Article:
You can see only two drivers in the front like in a monitor – a tweeter - double ring 25mm soft dome and 210 mm midrange driver with multilayer polymer diaphragm. Considering the size of the latter we might assume that this is in fact a full-range two-way speaker supported by additional low-range woofer. Manufacturer doesn't state crossover points. The only thing we know is that low- and midrange drivers work in common, large chamber. Tweeter is placed at the side of a front panel, not in the axis as usually. All the drivers are glued to the cabinet so you can't disassemble speakers without causing damage to the cabinet. There is a grill made for treble and midrange section. It is made of MDF covered with some black cloth. Holes have been cut out in MDF for drivers – the one for a tweeter has a shape of an antinode pointing the direction “inside” which suggests that loudspeakers should be placed with tweeters “outside”.

Enclosure is made of 22 mm thick plywood and 40 mm MDF, covered with natural veneer plus there are some parts lacquered black. If you take a look at the front it will look like it's a mid-size floorstander supported in the back with a thick, black panel. This panel, which is wider than the rest of the cabinet is in fact supposed to support the whole design. In the front of the cabinet you need to fix a single spike. In the back panel you will find two drilled holes. You need to put two metal balls into them that are fixed to the speaker's plinth.

As already mentioned binding posts are placed on the back panel. Just like in Lavardin devices, also here the description is done on a piece of foil glued to the back panel. It is neither good looking nor probably durable but that's one of the things that make these French products different. Drivers are glued in so I couldn't check how the inside of the cabinet, or the crossover look like.

Model C62

C62 preamplifier is not a too high device (height 1U) with chassis made of aluminum. Manufacturer has its own workshop with CNC Vitronics-Soltec machines, that guaranty precision of 1/100 mm, and are able to execute 18000 activities per hour, and hence their extreme precision. No wonder chassis makes a great impression – they are simple but quite pretty. Front panel is 10 mm thick, black with two nicely finished knobs. One of them controls volume level the other acts as input selector. There is no remote control – you need to do everything manually. Right in the middle of the front panel there is a red LED indicating whether device is on or off. When changing input signal is muted for a moment and the red LED blinks. At the back, under a label with inputs description there are two rows of really nice RCA sockets – Lavardin makes only unbalanced devices. There are six line inputs and two outputs – one with fixed level for tape recorder and one with variable level for power amp (or amps). As an option Customer might order this device with MM phonostage section. On the left side of the back panel there is a IEC socket with mechanical switch. In the socket there is a „live” pin marked with red color. This clearly shows that Lavardin cares about proper connecting of power cable which doesn't makes them so special as there are other companies that do the same – YBA, Luxman, Ayon Audio or Trigon.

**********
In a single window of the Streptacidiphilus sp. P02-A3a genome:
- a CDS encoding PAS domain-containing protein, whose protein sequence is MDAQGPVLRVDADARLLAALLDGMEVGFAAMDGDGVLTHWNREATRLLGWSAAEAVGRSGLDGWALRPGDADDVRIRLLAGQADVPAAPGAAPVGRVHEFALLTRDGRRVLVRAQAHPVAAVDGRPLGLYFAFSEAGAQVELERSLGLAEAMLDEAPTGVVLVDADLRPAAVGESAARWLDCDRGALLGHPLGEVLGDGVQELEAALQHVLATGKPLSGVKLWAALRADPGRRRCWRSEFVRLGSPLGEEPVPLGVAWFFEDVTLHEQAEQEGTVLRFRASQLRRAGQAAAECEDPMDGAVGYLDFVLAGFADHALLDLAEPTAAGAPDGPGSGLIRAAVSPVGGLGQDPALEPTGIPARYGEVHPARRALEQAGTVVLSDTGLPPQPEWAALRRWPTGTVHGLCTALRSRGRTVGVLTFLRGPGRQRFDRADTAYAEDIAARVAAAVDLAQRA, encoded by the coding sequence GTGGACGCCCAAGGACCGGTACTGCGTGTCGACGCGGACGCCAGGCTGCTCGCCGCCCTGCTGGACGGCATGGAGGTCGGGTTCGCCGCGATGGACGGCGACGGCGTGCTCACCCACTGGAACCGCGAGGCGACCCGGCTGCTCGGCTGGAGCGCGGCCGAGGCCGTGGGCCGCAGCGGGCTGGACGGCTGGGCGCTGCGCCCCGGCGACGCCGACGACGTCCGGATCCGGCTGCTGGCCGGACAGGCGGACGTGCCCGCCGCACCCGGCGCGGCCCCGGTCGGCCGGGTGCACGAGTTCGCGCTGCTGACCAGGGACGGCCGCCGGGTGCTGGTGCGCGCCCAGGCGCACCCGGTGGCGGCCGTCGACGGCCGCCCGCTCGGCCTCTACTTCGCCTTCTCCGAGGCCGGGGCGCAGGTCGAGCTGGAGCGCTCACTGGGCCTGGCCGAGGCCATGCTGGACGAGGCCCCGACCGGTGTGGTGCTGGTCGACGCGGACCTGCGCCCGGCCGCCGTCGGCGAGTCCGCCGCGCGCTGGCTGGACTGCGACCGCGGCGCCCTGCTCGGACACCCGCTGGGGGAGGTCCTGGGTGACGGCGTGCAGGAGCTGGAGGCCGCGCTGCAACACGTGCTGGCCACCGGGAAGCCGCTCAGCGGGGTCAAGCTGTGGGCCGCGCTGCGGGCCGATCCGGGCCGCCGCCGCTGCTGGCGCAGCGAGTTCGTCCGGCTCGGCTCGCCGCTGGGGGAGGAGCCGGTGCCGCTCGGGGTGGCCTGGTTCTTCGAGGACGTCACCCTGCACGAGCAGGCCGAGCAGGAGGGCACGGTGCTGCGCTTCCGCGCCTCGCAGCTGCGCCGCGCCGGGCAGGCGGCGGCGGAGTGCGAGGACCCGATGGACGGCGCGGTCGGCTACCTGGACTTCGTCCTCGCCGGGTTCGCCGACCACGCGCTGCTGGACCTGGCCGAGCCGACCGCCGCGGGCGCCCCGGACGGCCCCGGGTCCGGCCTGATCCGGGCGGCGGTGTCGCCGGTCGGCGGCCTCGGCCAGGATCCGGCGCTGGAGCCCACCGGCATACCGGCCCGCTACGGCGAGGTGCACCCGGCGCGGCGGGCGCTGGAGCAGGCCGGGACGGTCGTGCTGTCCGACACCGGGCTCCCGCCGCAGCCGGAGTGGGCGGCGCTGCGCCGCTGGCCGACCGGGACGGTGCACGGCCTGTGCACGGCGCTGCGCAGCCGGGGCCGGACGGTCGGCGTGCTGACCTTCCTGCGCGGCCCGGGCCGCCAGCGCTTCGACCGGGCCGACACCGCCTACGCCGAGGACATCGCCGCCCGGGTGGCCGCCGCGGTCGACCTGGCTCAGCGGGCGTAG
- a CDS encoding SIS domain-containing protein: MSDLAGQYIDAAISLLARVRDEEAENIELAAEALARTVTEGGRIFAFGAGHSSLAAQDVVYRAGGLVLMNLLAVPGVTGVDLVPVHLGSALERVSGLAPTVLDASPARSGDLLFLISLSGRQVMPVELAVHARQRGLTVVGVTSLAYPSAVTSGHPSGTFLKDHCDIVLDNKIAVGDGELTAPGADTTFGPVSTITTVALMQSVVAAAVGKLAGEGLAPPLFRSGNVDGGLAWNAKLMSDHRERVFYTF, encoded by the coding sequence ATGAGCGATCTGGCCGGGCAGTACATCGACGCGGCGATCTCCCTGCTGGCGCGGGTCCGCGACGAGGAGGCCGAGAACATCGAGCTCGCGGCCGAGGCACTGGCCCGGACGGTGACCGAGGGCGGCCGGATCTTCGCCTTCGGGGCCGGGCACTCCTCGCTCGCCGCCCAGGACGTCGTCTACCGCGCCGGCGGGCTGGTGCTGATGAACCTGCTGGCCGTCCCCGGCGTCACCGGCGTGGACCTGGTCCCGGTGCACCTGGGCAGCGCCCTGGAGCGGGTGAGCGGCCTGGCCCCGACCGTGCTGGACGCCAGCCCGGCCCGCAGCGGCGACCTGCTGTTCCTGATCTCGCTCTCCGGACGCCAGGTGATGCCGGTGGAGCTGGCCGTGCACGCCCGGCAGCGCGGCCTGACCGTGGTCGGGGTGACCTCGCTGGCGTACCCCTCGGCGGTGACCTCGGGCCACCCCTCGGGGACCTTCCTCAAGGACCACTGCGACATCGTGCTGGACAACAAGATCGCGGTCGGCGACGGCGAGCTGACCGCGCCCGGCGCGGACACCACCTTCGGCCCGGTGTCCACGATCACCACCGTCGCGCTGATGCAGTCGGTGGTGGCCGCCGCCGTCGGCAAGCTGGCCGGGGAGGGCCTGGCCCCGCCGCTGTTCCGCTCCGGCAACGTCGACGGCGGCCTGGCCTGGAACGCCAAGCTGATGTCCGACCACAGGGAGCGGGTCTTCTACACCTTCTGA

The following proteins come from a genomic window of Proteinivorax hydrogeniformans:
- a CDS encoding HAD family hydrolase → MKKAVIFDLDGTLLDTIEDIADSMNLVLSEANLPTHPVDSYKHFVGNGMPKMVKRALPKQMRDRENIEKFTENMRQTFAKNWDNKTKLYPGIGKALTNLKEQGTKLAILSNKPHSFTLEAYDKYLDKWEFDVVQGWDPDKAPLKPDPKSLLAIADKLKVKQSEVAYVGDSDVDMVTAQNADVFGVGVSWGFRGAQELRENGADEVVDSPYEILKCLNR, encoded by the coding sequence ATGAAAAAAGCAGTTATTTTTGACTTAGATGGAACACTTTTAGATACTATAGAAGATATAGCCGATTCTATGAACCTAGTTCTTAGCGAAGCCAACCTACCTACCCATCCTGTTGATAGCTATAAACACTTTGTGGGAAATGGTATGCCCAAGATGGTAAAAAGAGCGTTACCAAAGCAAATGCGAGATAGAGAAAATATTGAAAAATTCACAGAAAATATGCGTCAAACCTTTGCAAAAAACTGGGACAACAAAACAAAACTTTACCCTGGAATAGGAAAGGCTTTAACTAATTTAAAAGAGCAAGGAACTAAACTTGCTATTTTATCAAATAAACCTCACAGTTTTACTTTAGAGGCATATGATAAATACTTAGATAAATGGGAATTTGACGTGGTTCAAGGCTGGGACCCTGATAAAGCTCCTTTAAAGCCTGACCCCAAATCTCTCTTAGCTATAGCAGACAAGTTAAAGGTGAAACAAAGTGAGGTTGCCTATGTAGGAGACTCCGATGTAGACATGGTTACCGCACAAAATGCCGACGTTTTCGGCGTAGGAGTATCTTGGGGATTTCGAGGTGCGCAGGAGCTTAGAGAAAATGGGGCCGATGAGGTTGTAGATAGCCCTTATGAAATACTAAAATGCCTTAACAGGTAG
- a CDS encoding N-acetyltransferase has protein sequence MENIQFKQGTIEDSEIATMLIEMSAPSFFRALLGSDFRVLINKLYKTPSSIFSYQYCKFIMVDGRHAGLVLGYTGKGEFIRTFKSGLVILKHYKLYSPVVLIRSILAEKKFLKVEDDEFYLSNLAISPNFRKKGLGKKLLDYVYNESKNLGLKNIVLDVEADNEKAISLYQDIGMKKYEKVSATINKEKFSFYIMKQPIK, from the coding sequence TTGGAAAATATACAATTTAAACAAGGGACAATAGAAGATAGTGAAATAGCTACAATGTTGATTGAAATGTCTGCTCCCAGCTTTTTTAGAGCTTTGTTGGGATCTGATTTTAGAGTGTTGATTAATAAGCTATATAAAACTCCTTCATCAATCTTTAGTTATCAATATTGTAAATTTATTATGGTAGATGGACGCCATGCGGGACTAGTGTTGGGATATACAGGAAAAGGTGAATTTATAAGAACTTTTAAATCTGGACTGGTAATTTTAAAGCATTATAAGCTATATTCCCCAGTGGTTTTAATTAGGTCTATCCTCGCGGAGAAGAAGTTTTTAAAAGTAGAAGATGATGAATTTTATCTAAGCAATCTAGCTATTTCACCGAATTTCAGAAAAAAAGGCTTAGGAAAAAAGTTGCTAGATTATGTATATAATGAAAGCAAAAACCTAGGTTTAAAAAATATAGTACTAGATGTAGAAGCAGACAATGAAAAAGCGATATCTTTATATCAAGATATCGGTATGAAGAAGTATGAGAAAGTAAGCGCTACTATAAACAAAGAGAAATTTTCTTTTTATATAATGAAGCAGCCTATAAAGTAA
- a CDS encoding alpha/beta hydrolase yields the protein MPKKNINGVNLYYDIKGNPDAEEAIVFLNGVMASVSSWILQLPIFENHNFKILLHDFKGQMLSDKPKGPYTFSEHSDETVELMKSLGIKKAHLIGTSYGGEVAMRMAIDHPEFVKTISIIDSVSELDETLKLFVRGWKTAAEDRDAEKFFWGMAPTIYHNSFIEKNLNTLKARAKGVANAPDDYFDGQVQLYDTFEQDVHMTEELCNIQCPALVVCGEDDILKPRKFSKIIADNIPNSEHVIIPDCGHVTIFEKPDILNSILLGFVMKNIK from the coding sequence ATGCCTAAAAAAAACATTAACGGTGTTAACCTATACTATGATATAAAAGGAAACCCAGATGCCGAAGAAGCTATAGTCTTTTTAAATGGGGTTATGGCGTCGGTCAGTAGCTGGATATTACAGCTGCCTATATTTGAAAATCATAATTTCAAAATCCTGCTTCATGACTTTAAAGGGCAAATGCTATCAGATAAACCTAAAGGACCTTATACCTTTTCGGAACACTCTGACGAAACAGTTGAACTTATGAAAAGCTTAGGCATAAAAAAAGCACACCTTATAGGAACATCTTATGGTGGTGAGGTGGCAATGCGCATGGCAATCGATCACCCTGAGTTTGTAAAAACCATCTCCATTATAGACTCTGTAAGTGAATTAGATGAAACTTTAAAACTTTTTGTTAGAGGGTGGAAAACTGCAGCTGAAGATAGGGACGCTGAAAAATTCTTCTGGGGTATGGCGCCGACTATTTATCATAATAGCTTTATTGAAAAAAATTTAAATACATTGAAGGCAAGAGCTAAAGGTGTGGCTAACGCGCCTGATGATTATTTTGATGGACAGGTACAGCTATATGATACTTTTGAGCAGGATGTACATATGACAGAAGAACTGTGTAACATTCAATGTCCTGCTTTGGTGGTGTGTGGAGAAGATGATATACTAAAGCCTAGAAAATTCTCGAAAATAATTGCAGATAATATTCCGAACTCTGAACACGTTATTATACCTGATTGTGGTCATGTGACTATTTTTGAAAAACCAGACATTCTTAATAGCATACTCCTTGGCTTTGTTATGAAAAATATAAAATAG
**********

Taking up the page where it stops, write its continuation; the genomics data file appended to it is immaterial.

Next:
The circuitry is placed on two PCBs. The one with power supply is enclosed inside a large shield. I was unable to remove it. There are three thin wires coming from underneath the shield that supply voltage to the second PCB that sports amplifying circuits. Signal from input sockets goes with short, copper, solid-core wires. Source is selected via relays. These are hermetic, chosen for the quality of their contacts that are covered with three layers of gold, silver and palladium alloy. Its a discrete circuit with precise resistors and many transistors. There is a large Alps „Blue Velvet” pot with its axis extended to the front panel. Right behind it there are two small cubes that supposingly house amplifying modules. The rest of the circuit is quite classic, with regular transistors. In the output there are some more relays that cut off the signal when you switch inputs. Preamplifier stands on three rubber feet – two in the front and one in the back. There is no remote control.

Specification (according to the manufacturer):
Inputs: 6 RCA
Output: fixed level for tape recorder
Input impedance: 10kΩ
Input sensibility: 330mV
Output level: max +20dB
Output impedance: 75Ω
Gain: 12dB
THD: 0.001% (at max power)
Dimensions (WxSxG): 80 x 430 x 340mm
Weight: 6kg
Power consumption: 10W at stand-by; 40W max

Model AP150